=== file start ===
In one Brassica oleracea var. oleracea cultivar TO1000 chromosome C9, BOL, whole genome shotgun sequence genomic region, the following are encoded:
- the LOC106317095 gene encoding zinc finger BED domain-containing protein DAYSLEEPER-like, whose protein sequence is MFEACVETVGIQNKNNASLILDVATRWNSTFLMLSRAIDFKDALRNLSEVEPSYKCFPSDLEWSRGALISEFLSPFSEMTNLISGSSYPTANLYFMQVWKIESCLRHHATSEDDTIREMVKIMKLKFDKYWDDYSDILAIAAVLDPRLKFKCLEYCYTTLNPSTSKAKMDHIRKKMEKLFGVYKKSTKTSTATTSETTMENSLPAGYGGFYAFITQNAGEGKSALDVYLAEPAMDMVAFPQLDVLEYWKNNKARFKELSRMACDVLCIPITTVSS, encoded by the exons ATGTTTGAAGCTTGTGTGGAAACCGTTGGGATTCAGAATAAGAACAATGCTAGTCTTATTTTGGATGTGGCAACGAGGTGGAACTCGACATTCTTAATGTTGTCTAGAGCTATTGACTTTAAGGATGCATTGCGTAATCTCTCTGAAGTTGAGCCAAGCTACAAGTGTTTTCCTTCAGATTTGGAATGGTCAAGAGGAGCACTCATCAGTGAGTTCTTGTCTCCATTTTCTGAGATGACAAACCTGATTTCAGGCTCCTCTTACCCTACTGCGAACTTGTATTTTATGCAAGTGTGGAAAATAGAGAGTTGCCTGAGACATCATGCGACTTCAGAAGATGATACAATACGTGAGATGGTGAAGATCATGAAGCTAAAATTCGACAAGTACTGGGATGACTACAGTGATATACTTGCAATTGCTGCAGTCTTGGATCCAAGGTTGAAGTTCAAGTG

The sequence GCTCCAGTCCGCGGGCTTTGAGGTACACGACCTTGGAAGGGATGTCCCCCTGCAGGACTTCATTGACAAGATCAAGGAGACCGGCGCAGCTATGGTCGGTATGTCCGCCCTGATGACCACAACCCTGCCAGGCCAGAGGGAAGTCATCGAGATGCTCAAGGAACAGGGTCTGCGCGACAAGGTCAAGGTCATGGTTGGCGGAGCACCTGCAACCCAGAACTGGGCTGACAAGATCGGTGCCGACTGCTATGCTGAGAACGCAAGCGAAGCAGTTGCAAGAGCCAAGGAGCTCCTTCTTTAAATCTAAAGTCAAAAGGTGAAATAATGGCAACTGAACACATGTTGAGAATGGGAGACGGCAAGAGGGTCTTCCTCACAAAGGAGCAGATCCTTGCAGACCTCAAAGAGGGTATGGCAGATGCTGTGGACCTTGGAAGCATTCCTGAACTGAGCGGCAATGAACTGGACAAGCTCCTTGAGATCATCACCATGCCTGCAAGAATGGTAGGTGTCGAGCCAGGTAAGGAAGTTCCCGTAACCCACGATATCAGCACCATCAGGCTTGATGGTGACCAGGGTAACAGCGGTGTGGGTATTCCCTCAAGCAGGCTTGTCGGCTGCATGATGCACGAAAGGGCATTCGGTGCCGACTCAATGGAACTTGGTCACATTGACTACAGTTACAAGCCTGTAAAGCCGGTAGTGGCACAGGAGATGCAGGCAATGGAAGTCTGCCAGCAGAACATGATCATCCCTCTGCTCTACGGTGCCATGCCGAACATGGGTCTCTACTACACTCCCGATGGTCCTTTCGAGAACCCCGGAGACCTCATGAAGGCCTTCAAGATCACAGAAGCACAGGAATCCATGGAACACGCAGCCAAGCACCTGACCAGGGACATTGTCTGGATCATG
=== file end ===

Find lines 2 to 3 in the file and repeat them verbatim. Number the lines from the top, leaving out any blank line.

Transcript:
- the LOC106317095 gene encoding zinc finger BED domain-containing protein DAYSLEEPER-like, whose protein sequence is MFEACVETVGIQNKNNASLILDVATRWNSTFLMLSRAIDFKDALRNLSEVEPSYKCFPSDLEWSRGALISEFLSPFSEMTNLISGSSYPTANLYFMQVWKIESCLRHHATSEDDTIREMVKIMKLKFDKYWDDYSDILAIAAVLDPRLKFKCLEYCYTTLNPSTSKAKMDHIRKKMEKLFGVYKKSTKTSTATTSETTMENSLPAGYGGFYAFITQNAGEGKSALDVYLAEPAMDMVAFPQLDVLEYWKNNKARFKELSRMACDVLCIPITTVSS, encoded by the exons ATGTTTGAAGCTTGTGTGGAAACCGTTGGGATTCAGAATAAGAACAATGCTAGTCTTATTTTGGATGTGGCAACGAGGTGGAACTCGACATTCTTAATGTTGTCTAGAGCTATTGACTTTAAGGATGCATTGCGTAATCTCTCTGAAGTTGAGCCAAGCTACAAGTGTTTTCCTTCAGATTTGGAATGGTCAAGAGGAGCACTCATCAGTGAGTTCTTGTCTCCATTTTCTGAGATGACAAACCTGATTTCAGGCTCCTCTTACCCTACTGCGAACTTGTATTTTATGCAAGTGTGGAAAATAGAGAGTTGCCTGAGACATCATGCGACTTCAGAAGATGATACAATACGTGAGATGGTGAAGATCATGAAGCTAAAATTCGACAAGTACTGGGATGACTACAGTGATATACTTGCAATTGCTGCAGTCTTGGATCCAAGGTTGAAGTTCAAGTG

The sequence GCTCCAGTCCGCGGGCTTTGAGGTACACGACCTTGGAAGGGATGTCCCCCTGCAGGACTTCATTGACAAGATCAAGGAGACCGGCGCAGCTATGGTCGGTATGTCCGCCCTGATGACCACAACCCTGCCAGGCCAGAGGGAAGTCATCGAGATGCTCAAGGAACAGGGTCTGCGCGACAAGGTCAAGGTCATGGTTGGCGGAGCACCTGCAACCCAGAACTGGGCTGACAAGATCGGTGCCGACTGCTATGCTGAGAACGCAAGCGAAGCAGTTGCAAGAGCCAAGGAGCTCCTTCTTTAAATCTAAAGTCAAAAGGTGAAATAATGGCAACTGAACACATGTTGAGAATGGGAGACGGCAAGAGGGTCTTCCTCACAAAGGAGCAGATCCTTGCAGACCTCAAAGAGGGTATGGCAGATGCTGTGGACCTTGGAAGCATTCCTGAACTGAGCGGCAATGAACTGGACAAGCTCCTTGAGATCATCACCATGCCTGCAAGAATGGTAGGTGTCGAGCCAGGTAAGGAAGTTCCCGTAACCCACGATATCAGCACCATCAGGCTTGATGGTGACCAGGGTAACAGCGGTGTGGGTATTCCCTCAAGCAGGCTTGTCGGCTGCATGATGCACGAAAGGGCATTCGGTGCCGACTCAATGGAACTTGGTCACATTGACTACAGTTACAAGCCTGTAAAGCCGGTAGTGGCACAGGAGATGCAGGCAATGGAAGTCTGCCAGCAGAACATGATCATCCCTCTGCTCTACGGTGCCATGCCGAACATGGGTCTCTACTACACTCCCGATGGTCCTTTCGAGAACCCCGGAGACCTCATGAAGGCCTTCAAGATCACAGAAGCACAGGAATCCATGGAACACGCAGCCAAGCACCTGACCAGGGACATTGTCTGGATCATG